Over the past two years, Marty Webb has made plenty of changes to her six-bedroom home. Shes painted and renovated several bathrooms with lighting options never far from her mind.
For a bedroom sitting room, she found the perfect hanging fixture with a silver leaf finish at a boutique offering furniture, home accessories and design services. On another visit, Webb spotted a floor lamp for the same sitting area.
She bought a more ornate chandelier for her master bathroom but chose a fun one for another upstairs bathroom. Recently, Webb found an antiqued mirrored sconce to light the stairway in her home. She bought three.
Lighting is an easy and relatively inexpensive way to update a room, she said.
Good lighting is important, said Jim Howard, owner of James Michael Howard Interiors. The right lighting does more than illuminate. It allows you to perform a variety of activities in each room.
A lighting fixture, such as a chandelier in the bedroom or bath, also adds drama or a pop of color to a room.
But before you shop for lighting fixtures, do some homework and consider these tips from the American Lighting Association, a Dallas-based trade group.
Determine your needs
• Identify the activities that occur in each room. Consider food preparation, grooming, reading and homework.
• Identify which rooms will serve more than a single purpose. Those areas will need more than one type of lighting.
• Identify the mood that you want to create.
• Keep in mind that dark colors absorb more light. You may need to provide additional light in rooms with dark wall colors.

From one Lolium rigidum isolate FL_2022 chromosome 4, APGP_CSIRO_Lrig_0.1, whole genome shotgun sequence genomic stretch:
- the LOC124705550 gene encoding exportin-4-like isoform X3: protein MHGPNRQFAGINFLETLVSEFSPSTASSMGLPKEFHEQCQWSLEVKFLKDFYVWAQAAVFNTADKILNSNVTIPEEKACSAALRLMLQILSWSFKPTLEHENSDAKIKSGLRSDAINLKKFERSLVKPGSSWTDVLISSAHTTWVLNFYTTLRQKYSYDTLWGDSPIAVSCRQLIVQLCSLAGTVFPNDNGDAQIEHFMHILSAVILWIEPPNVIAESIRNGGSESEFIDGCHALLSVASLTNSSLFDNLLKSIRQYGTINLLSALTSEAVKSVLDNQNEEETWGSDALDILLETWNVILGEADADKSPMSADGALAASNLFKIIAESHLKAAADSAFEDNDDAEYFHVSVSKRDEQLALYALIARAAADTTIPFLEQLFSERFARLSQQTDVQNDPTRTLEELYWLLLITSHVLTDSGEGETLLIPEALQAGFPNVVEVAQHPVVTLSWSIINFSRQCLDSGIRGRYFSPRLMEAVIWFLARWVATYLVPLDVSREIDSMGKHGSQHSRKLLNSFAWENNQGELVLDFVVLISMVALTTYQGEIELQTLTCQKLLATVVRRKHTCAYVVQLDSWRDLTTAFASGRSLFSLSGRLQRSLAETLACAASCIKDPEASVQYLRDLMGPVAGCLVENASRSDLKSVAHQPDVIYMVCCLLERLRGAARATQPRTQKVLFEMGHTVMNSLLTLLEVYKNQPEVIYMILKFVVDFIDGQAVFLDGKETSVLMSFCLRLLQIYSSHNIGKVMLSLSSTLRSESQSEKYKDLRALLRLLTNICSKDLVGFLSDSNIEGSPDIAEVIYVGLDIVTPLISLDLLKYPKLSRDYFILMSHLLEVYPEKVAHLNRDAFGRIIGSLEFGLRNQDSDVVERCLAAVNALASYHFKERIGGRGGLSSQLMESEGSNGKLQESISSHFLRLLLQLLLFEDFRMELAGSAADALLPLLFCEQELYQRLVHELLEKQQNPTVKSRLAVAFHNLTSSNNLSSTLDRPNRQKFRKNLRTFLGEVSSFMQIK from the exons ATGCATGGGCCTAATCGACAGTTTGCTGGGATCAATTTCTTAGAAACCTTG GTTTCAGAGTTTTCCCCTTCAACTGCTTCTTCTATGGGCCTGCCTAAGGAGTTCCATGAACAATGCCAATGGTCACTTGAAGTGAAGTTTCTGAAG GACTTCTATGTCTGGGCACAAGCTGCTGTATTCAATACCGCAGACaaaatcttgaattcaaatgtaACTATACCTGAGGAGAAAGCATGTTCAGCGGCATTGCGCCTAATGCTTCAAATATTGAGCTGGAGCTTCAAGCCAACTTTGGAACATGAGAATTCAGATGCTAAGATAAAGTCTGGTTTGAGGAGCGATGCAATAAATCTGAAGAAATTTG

• Consider your style. You want the lightings shape, color and size to complement the room and your homes style.
• Before you buy, shop lighting showrooms, shops and online for styles, shapes and ideas. If you need help selecting the right lighting, check the American Lighting Associations website for a list of retail showrooms, designers, consultants and manufacturers.
A good lighting plan involves three types of lighting.
Ambient lighting: Provides the rooms overall illumination. It allows you to see and walk around safely. It can include chandeliers, ceiling or wall-mounted fixtures. Ambient lighting also can include recessed or track lighting. Have a central source of ambient lighting in all rooms.
Consider adding dimmers, which some designers consider a must-have update, especially in the kitchen. Dimmers allow you to adjust the intensity of the light or to strike the right mood.
Task lighting: Helps you perform specific tasks, such as preparing food or reading. Task lighting includes pendants, floor and desk lamps and under-cabinet lights.
Accent lighting: Creates visual interest in a room. It can be used to focus on a painting or sculpture or highlight a wall. Track, recessed and wall-mounted fixtures provide accent lighting.
Where to put it
Ceiling: If you prefer light from above, your options include chandeliers, flush-mount fixtures, pendant lights, track and recessed lighting. A combination will give you the light you need for general lighting and tasks.
Walls: Wall lighting provides indirect light and adds a decorative touch. Wall-mounted fixtures, or sconces, light a wall area and can be used in most rooms. For a functional reading lamp near a bed or sofa, swing-arm lamps are popular.
Lamps: Floor, desk and table lamps allow you to move your lighting and place it where it is needed.
Joe Rey-Barreau, an education consultant for the American Lighting Association, discussed lighting trends at the recent International Lighting Market in Dallas. Here are the key ones:
• Fixtures with fun and whimsical design characteristics.
• Modern-style fixtures using crystal with unexpected details.
• Increasing use of energy-efficient lighting, such as LED lighting.
• Chandelier designs based on strong geometric shapes, including circles, ellipses and squares.
• A style that some might call exotic traditional, which incorporates unusual details with a traditional style.
• Retro lighting with simple forms and chrome finishes that evokes images of the 1950s and 1960s.
• The use of delicate jewelry-quality chains draped over unusual frames.
• Variations on traditional lantern-style fixtures, which are commonly used in foyers but now are being used throughout the house.